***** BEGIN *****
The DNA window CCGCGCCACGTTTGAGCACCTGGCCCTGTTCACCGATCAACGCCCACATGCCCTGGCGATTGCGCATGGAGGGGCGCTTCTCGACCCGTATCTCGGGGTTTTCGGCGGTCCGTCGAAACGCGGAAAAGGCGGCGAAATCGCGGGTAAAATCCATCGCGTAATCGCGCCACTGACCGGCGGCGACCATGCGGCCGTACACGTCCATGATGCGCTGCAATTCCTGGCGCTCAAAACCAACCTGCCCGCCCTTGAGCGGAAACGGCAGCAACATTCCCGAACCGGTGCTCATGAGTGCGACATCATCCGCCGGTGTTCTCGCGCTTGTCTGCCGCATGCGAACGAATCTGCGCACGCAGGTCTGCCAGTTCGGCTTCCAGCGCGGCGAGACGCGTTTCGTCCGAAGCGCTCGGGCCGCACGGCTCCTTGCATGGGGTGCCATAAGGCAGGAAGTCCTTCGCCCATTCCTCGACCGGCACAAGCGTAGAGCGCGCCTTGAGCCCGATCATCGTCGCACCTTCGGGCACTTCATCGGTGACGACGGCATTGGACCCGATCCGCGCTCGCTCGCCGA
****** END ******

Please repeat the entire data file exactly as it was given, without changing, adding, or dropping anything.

The DNA window CCGCGCCACGTTTGAGCACCTGGCCCTGTTCACCGATCAACGCCCACATGCCCTGGCGATTGCGCATGGAGGGGCGCTTCTCGACCCGTATCTCGGGGTTTTCGGCGGTCCGTCGAAACGCGGAAAAGGCGGCGAAATCGCGGGTAAAATCCATCGCGTAATCGCGCCACTGACCGGCGGCGACCATGCGGCCGTACACGTCCATGATGCGCTGCAATTCCTGGCGCTCAAAACCAACCTGCCCGCCCTTGAGCGGAAACGGCAGCAACATTCCCGAACCGGTGCTCATGAGTGCGACATCATCCGCCGGTGTTCTCGCGCTTGTCTGCCGCATGCGAACGAATCTGCGCACGCAGGTCTGCCAGTTCGGCTTCCAGCGCGGCGAGACGCGTTTCGTCCGAAGCGCTCGGGCCGCACGGCTCCTTGCATGGGGTGCCATAAGGCAGGAAGTCCTTCGCCCATTCCTCGACCGGCACAAGCGTAGAGCGCGCCTTGAGCCCGATCATCGTCGCACCTTCGGGCACTTCATCGGTGACGACGGCATTGGACCCGATCCGCGCTCGCTCGCCGA